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UK:£7m bill to swap old speed cameras for digital units

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By Damien Henderson

SCOTLAND is facing a £7 million bill to convert the country's network of fixed speed cameras from outdated "wet film" to digital within the next seven years.

The figure was disclosed by the Scottish Safety Camera Programme (SSCP) yesterday as it emerged that a scheme to replace the old cameras is underway in Glasgow.

Scotland's network of 225 fixed cameras, including 47 used to catch people jumping lights, will need to be replaced within the next five to seven years, though some of those are expected to be decommissioned as problems with accident blackspots are remedied.

Glasgow will see 13 red light cameras replaced under the current programme with a new dual use digital units which will be able to both capture speeders as well as red light jumpers.

Gladys Cadden, manager of SSCP, said: "This is a major advance for road safety as it addresses the problem of drivers speeding up to beat the lights as well as those going through the signal."

Road safety authorities say the cost of maintaining the old cameras, which require staff to manually load, unload and process film, is becoming prohibitively expensive.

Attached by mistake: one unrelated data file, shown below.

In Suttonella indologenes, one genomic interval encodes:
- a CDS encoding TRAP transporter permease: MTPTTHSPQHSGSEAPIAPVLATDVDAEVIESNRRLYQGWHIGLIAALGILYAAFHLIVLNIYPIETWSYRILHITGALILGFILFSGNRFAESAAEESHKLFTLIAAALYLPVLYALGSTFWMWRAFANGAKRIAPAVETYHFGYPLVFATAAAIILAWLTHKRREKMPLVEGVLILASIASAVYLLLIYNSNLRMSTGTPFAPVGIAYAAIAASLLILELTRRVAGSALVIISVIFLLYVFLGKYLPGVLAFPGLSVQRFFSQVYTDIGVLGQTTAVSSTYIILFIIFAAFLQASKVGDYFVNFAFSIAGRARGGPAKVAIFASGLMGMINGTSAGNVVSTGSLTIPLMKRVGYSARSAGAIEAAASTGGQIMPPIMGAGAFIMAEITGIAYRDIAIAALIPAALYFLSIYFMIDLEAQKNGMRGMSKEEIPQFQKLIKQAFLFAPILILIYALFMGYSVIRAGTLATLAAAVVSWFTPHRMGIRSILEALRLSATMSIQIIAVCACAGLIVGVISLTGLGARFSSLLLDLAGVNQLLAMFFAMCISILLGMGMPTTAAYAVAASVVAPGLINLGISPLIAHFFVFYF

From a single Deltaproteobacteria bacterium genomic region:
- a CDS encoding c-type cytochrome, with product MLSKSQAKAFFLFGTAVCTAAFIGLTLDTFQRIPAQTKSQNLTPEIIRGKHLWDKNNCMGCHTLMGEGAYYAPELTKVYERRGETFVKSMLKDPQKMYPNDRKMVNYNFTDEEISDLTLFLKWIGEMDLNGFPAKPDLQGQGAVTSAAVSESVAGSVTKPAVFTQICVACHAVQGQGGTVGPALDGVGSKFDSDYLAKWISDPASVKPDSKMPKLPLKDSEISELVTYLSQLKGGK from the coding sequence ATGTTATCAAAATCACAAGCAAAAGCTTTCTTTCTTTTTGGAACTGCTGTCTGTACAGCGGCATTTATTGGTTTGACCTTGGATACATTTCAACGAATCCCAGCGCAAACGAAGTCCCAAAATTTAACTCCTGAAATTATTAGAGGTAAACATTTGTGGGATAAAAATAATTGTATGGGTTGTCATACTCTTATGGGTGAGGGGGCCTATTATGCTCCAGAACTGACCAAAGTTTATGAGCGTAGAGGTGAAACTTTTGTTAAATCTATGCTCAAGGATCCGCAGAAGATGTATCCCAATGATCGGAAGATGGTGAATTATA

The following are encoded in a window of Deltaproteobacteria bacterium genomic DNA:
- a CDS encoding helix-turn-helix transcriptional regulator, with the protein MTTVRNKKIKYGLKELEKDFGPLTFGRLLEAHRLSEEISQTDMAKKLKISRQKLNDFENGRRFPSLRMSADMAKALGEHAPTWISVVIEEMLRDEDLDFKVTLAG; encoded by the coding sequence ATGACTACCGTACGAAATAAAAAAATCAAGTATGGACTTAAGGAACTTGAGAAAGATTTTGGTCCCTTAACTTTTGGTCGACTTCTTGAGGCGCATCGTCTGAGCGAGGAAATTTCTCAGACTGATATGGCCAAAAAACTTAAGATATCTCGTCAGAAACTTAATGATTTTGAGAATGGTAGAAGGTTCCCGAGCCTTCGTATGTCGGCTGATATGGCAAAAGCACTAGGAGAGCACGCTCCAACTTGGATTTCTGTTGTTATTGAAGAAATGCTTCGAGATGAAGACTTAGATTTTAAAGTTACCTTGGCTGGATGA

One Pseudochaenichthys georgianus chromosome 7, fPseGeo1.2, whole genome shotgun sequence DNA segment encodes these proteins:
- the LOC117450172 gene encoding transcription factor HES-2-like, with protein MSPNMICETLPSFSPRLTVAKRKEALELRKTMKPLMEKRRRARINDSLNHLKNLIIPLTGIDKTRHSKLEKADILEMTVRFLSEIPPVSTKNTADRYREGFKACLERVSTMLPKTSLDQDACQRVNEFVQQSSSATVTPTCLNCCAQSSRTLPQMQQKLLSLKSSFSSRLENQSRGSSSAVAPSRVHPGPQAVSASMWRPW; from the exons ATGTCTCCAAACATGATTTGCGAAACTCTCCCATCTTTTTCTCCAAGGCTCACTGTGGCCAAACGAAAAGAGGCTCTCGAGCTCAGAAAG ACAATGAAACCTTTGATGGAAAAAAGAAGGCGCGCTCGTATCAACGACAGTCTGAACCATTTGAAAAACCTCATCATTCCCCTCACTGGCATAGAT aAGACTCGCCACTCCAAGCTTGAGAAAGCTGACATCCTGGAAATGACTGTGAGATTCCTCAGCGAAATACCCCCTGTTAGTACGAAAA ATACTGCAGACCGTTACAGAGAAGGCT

By law, police have to issue a notice to a motorist within 14 days of their being captured by a roadside camera in order to proceed with any ensuing prosecution, which can mean a tight turnaround time, given that film is only collected once a week.

Jim Dale, director of the SSCP, said there hadn't been any instances of prosecutions being thwarted because of problems with analogue cameras breaking down but that this would be a possibility if they were not replaced in an appropriate timeframe.

"We're confident that the Scottish Government is committed to funding the replacement of these cameras," he added.

The deployment of speed cameras and red light cameras since 2002 has been hailed as a success in cutting accidents and speeding. Accidents at camera locations have fallen and the number of people who have been fined for speeding fell from 144,234 in 2004/05 to just 60,139 in 2008/09.

More mobile cameras are being deployed as a result, given that accidents are now less concentrated in "blackspots" and more likely to be dispersed around the road network.

Check it out at:[/PHP]

It is easy after the economical crisis they have to collect some more money, drivers included, nothing as increasing the productivity speeding camera system in order to do it.

Put 7 million pound and get back 70, that´s a deal man!!!

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